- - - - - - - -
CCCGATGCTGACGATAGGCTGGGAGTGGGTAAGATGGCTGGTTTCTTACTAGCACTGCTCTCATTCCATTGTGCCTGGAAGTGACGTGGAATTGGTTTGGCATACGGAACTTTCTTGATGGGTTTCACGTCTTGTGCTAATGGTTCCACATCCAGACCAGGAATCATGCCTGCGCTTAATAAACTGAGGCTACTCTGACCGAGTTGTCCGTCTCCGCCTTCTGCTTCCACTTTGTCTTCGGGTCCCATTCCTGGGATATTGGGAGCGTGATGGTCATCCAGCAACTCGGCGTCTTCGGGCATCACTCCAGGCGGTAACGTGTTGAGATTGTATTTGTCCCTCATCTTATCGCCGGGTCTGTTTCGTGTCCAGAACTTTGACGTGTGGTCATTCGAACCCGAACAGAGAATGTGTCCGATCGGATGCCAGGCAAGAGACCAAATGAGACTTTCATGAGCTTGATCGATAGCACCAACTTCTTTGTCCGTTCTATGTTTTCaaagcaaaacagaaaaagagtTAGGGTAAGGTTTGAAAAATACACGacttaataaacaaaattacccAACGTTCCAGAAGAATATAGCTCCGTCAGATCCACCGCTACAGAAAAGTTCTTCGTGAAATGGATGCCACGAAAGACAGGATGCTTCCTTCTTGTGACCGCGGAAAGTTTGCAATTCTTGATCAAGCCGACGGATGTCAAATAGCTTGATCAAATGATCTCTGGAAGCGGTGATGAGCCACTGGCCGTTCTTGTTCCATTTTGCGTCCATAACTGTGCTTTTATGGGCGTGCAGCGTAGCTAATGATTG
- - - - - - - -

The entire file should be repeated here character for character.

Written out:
CCCGATGCTGACGATAGGCTGGGAGTGGGTAAGATGGCTGGTTTCTTACTAGCACTGCTCTCATTCCATTGTGCCTGGAAGTGACGTGGAATTGGTTTGGCATACGGAACTTTCTTGATGGGTTTCACGTCTTGTGCTAATGGTTCCACATCCAGACCAGGAATCATGCCTGCGCTTAATAAACTGAGGCTACTCTGACCGAGTTGTCCGTCTCCGCCTTCTGCTTCCACTTTGTCTTCGGGTCCCATTCCTGGGATATTGGGAGCGTGATGGTCATCCAGCAACTCGGCGTCTTCGGGCATCACTCCAGGCGGTAACGTGTTGAGATTGTATTTGTCCCTCATCTTATCGCCGGGTCTGTTTCGTGTCCAGAACTTTGACGTGTGGTCATTCGAACCCGAACAGAGAATGTGTCCGATCGGATGCCAGGCAAGAGACCAAATGAGACTTTCATGAGCTTGATCGATAGCACCAACTTCTTTGTCCGTTCTATGTTTTCaaagcaaaacagaaaaagagtTAGGGTAAGGTTTGAAAAATACACGacttaataaacaaaattacccAACGTTCCAGAAGAATATAGCTCCGTCAGATCCACCGCTACAGAAAAGTTCTTCGTGAAATGGATGCCACGAAAGACAGGATGCTTCCTTCTTGTGACCGCGGAAAGTTTGCAATTCTTGATCAAGCCGACGGATGTCAAATAGCTTGATCAAATGATCTCTGGAAGCGGTGATGAGCCACTGGCCGTTCTTGTTCCATTTTGCGTCCATAACTGTGCTTTTATGGGCGTGCAGCGTAGCTAATGATTG